The Greek government has created a new 30% tax credit which it will be possible to combine with the country’s existing cash rebate, which has been increased to 35% from 25%, in what is an ambitious move to attract international production to the country.
Qualifying international and local film and TV projects will be able to access both immediately, as long as the amount they receive does not exceed 50% of each project’s total production spend.
Additionally, the rebate is no longer capped at €5m per project.
It is though to be the first time productions can access a tax credit and a cash rebate on the same spend at national level anywhere in the world.
The tax credit programme will be run by the National Centre for Audiovisual Media and Communication (EKOME) which also administers the cash rebate - one of the most generous offered by any territory in the world.
“The government has decided to launch the tax credit now is thanks to the sucess of the cash rebate, ” said Panos Kouanis, president and CEO of EKOME. “As well as the desire to offer foreign productions a complete package of incentives making Greece a hub for foreign shoots.”
The cash rebate was launched in April 2018. To date, 28 projects have been approved to receive rebate funds totalling €8.5m. Six projects are completred and will receive €2.1m.in total. Half of the approved projects are international. They include Michael Winterbottom’s Greed, produced by the UK’s Revolution Films and starring Steve Coogan, and Miguel Angel Jimenez’s Sumendia, a Spain-Greece co-production between Gariza Productions, EITB and Heretic. Approved international TV projects to access the rebate include Dominik Moll’s Eden for ARTE, the ITV series The Durrells.
According to EKOME, the rebate has generated a local production spend of €27.5m to date. Upcoming shoots include Costa-Gavras’ new film Adults In The Room, two US films and a Chinese feature.
At present, the total rebate fund is worth €75m., however EKOME says this likely rise in line with the success of the rebate but did not put a specific figure on by how much.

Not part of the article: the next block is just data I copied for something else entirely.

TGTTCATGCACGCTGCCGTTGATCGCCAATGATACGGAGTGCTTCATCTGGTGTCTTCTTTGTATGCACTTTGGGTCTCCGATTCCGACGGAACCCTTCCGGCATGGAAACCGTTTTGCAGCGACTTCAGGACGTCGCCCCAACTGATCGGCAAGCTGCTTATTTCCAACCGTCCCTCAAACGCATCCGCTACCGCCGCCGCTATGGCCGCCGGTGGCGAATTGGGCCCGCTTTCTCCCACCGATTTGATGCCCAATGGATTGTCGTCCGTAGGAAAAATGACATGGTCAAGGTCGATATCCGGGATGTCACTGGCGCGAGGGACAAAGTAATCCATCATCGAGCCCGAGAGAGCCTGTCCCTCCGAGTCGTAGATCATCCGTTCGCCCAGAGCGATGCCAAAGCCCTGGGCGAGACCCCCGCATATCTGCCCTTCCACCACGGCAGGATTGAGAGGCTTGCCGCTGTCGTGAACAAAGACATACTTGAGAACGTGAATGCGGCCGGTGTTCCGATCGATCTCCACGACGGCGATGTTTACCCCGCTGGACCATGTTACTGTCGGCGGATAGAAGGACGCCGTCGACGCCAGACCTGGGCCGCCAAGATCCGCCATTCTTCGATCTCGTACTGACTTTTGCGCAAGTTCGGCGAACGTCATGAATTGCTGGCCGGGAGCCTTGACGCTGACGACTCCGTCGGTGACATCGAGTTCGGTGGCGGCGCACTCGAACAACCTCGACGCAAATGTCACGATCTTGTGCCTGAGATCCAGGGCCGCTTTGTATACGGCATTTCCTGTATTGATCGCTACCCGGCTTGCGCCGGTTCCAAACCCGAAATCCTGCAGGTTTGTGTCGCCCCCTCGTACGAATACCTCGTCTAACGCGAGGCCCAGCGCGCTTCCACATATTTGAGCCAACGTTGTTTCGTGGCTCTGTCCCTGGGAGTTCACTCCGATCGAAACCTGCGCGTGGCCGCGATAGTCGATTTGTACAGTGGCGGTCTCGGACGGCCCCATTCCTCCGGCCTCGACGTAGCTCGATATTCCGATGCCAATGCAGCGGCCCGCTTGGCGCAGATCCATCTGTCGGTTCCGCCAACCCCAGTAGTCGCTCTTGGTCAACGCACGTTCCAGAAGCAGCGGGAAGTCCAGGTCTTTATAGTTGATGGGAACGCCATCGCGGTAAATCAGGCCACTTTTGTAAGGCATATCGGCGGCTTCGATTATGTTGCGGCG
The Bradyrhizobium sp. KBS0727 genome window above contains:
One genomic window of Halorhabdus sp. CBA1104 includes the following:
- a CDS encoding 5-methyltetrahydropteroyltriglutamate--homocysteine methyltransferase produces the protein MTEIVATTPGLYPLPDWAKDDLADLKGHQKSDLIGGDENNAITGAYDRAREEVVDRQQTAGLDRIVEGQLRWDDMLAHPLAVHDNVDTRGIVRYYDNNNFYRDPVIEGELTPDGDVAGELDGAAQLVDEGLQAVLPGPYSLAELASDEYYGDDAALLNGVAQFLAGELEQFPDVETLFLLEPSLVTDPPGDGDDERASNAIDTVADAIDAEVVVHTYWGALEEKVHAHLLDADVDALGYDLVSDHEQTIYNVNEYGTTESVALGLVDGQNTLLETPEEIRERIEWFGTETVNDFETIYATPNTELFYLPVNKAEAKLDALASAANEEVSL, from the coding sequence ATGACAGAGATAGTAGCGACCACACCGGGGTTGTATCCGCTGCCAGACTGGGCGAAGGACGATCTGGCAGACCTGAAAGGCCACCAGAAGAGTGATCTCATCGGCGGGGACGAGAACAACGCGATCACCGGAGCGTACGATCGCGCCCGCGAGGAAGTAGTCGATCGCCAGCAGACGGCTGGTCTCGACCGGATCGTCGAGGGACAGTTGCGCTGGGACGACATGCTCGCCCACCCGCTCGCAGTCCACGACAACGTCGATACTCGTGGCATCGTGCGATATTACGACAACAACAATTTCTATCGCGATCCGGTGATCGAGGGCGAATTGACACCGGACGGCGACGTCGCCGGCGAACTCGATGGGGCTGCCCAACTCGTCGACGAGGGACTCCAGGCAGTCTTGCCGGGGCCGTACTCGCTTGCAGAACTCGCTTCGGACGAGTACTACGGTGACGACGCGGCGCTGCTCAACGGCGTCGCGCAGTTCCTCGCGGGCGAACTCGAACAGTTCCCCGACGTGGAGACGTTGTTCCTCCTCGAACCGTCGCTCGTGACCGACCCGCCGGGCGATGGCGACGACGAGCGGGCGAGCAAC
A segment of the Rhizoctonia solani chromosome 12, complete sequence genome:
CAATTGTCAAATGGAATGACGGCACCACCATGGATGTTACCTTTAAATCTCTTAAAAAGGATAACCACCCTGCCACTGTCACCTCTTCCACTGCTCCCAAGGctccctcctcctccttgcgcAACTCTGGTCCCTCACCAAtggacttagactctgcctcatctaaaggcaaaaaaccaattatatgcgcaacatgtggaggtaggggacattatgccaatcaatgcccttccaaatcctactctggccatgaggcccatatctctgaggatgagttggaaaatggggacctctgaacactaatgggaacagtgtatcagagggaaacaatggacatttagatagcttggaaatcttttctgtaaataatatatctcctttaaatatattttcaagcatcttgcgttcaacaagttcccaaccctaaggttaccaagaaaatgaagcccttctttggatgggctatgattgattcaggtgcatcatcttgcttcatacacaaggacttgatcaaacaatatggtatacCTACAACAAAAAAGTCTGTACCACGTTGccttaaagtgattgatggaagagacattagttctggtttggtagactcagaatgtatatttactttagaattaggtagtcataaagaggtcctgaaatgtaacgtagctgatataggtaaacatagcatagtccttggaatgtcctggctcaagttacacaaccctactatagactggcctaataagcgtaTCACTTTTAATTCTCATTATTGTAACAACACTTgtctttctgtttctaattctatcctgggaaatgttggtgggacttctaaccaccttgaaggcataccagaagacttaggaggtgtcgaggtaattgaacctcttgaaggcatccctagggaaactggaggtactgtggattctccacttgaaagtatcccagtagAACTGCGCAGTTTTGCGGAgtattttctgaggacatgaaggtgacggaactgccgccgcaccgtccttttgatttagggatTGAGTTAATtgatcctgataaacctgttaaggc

The cash rebate is open to local and international fiction and documentary features that spend at least €100,000 in Greece (including pre and post production costs) and pass a cultural test. It is also open to TV series budgeted at a minimum of €30,000 per episode and spending at least €100,000 in Greece. Animations and video games for traditional or interactive platforms are also eligible to apply.
To access the cash rebate an international producer needs to work in Greece with a local Greek company or producer; to access the tax credit, an international producer must open a local office to be registered with the Greek tax authorities.
EKOME is also working to support a national network of film offices to encourage film and TV shoots. The aim is to create 13 film offices around the country by the end of 2019 with three already open: the Greek Film Centre’s Hellenic Film Commission, Central Macedonia and the Central Greece (Sterea Ellada).
EKOME is also funding the training of local film crews in collaboration with the Nu Boyana Studios in Bulgaria.
However, at present Greece lacks a big international-standard film studio. The two-stage Kappa Studios, just outside Athens, recently upgraded its operations.
EKOME is also creating a depository centre for the digitalization of audio-visual works and will have an increased presence at international film markets starting with the European Film Market in Berlin in February followed in March by the Guadalajara Film Market in Mexico and a presentation in Los Angeles the same month.
The investment is part of the Greek Public Investment Programme aimed at stimulating the local industry and bringing inward investment to the country.